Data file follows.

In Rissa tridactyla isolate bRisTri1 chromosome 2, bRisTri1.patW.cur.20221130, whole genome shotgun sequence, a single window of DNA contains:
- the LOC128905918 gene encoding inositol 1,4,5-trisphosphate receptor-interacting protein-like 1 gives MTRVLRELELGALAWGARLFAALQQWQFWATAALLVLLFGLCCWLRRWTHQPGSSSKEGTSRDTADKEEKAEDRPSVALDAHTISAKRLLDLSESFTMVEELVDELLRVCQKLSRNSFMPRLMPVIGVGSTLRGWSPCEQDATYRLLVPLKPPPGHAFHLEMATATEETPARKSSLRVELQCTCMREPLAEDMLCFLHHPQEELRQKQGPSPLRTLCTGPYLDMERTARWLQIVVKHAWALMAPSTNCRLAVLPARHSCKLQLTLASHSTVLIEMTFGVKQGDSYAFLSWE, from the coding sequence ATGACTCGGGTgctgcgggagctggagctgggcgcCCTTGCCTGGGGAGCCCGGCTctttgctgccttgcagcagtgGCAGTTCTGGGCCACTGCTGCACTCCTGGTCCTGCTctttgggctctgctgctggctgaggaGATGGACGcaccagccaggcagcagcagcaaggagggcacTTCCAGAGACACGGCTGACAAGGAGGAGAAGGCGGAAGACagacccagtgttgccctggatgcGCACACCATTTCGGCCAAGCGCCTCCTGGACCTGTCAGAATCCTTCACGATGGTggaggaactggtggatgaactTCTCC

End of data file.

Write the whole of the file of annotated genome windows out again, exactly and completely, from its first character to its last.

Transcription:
In Rissa tridactyla isolate bRisTri1 chromosome 2, bRisTri1.patW.cur.20221130, whole genome shotgun sequence, a single window of DNA contains:
- the LOC128905918 gene encoding inositol 1,4,5-trisphosphate receptor-interacting protein-like 1 gives MTRVLRELELGALAWGARLFAALQQWQFWATAALLVLLFGLCCWLRRWTHQPGSSSKEGTSRDTADKEEKAEDRPSVALDAHTISAKRLLDLSESFTMVEELVDELLRVCQKLSRNSFMPRLMPVIGVGSTLRGWSPCEQDATYRLLVPLKPPPGHAFHLEMATATEETPARKSSLRVELQCTCMREPLAEDMLCFLHHPQEELRQKQGPSPLRTLCTGPYLDMERTARWLQIVVKHAWALMAPSTNCRLAVLPARHSCKLQLTLASHSTVLIEMTFGVKQGDSYAFLSWE, from the coding sequence ATGACTCGGGTgctgcgggagctggagctgggcgcCCTTGCCTGGGGAGCCCGGCTctttgctgccttgcagcagtgGCAGTTCTGGGCCACTGCTGCACTCCTGGTCCTGCTctttgggctctgctgctggctgaggaGATGGACGcaccagccaggcagcagcagcaaggagggcacTTCCAGAGACACGGCTGACAAGGAGGAGAAGGCGGAAGACagacccagtgttgccctggatgcGCACACCATTTCGGCCAAGCGCCTCCTGGACCTGTCAGAATCCTTCACGATGGTggaggaactggtggatgaactTCTCC